Our three homeless wayfarers finally stumble on the Iraivan worksite on Tumkur Road outside of Bengaluru, the place where, for 28 some years, the carving for Iraivan Temple has been (and continues to be) taking place.
We are taken in by the noble Rajashakar family, supped and soon provisioned with extravagant viands which we were compelled to consume sans utensils, all of which proved to be a welcome soporific.
Jiva and Thurai took us from their home to the adjacent worksite where the yogis discovered that the entire team of some 18 silpis is working on the cladding stones for the kadavul Nandi, korimaram and balipeedem. It's a project that has been in the planning stages for some years and is now manifesting, a major upgrade to the entrance of Kadavul Temple's stone work and a fulfillment of a long-time wish of Gurudeva (more of which in future TAKA missives).
A mot delightful few conversations with the family, with discussions of items to take back to Kauai and their own imminent arrival on the island (Thurai and his wife Swapna leave on the 20th for almot six weeks on the island, her first time outside of India).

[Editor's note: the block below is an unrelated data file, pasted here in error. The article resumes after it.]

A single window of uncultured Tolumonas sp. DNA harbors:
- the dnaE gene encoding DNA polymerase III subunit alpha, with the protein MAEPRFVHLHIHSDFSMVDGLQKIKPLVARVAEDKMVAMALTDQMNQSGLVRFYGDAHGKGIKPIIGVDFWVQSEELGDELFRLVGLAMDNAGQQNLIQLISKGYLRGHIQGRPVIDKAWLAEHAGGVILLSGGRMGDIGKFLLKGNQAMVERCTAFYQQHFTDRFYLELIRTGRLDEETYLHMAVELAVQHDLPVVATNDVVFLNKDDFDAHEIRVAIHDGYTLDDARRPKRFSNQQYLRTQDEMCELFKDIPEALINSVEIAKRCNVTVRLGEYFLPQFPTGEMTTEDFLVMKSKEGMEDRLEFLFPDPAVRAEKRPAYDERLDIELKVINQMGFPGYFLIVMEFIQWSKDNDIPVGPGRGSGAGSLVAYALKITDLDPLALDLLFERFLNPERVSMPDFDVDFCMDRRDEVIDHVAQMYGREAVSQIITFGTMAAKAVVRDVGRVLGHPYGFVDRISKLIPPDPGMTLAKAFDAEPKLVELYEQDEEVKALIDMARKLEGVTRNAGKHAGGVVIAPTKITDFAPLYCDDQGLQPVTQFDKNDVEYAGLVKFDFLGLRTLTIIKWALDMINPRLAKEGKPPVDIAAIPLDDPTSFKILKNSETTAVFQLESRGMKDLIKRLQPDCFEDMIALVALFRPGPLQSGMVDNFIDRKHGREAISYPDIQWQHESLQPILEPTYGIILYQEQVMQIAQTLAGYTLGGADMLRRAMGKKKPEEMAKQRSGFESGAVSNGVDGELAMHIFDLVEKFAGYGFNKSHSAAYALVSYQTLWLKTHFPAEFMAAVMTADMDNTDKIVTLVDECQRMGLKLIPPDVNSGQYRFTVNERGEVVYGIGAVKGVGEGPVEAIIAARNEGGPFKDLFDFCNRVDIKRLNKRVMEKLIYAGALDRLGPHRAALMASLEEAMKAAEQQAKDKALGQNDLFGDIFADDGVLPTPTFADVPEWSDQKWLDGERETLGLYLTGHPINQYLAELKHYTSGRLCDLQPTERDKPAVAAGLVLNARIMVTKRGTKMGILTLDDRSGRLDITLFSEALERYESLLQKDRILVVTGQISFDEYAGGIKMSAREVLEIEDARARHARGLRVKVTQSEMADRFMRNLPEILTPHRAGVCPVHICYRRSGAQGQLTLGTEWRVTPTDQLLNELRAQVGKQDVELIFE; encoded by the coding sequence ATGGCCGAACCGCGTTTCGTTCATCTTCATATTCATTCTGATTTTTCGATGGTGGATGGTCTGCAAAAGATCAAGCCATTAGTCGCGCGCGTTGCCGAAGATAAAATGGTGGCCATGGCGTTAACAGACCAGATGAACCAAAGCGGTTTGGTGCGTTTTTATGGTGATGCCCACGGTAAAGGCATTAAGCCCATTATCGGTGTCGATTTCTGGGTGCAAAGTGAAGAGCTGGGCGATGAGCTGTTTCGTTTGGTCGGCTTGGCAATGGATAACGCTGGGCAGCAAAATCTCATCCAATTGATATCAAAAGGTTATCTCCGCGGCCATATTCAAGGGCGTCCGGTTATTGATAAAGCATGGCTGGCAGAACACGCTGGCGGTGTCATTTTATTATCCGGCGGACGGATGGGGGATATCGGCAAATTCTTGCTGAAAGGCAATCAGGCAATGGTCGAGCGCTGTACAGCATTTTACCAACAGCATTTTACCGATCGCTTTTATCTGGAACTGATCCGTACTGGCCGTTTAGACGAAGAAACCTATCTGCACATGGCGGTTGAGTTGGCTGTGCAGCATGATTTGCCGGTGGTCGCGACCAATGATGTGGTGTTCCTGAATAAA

We are so grateful to Kanmani and Neesha and her Amma for the kindnesses showered on her road-weary guests. Sadasivanthaswami saw a few items that he deemed destined for Siva's Sacred Garden and Kanmani was commissioned to grow some plants for the aadheenam. Sheela Venkatakrishnan surprised all by driving all the way from Chennai just to say aloha to us. Yes, we felt loved here in Bengaluru!
The slideshow tells the story of a short visit to a tall Hanuman near the worksite, a 36-foot-tall, 100-ton, monolithic sculpture commissioned in recent times by the Gujarati community here.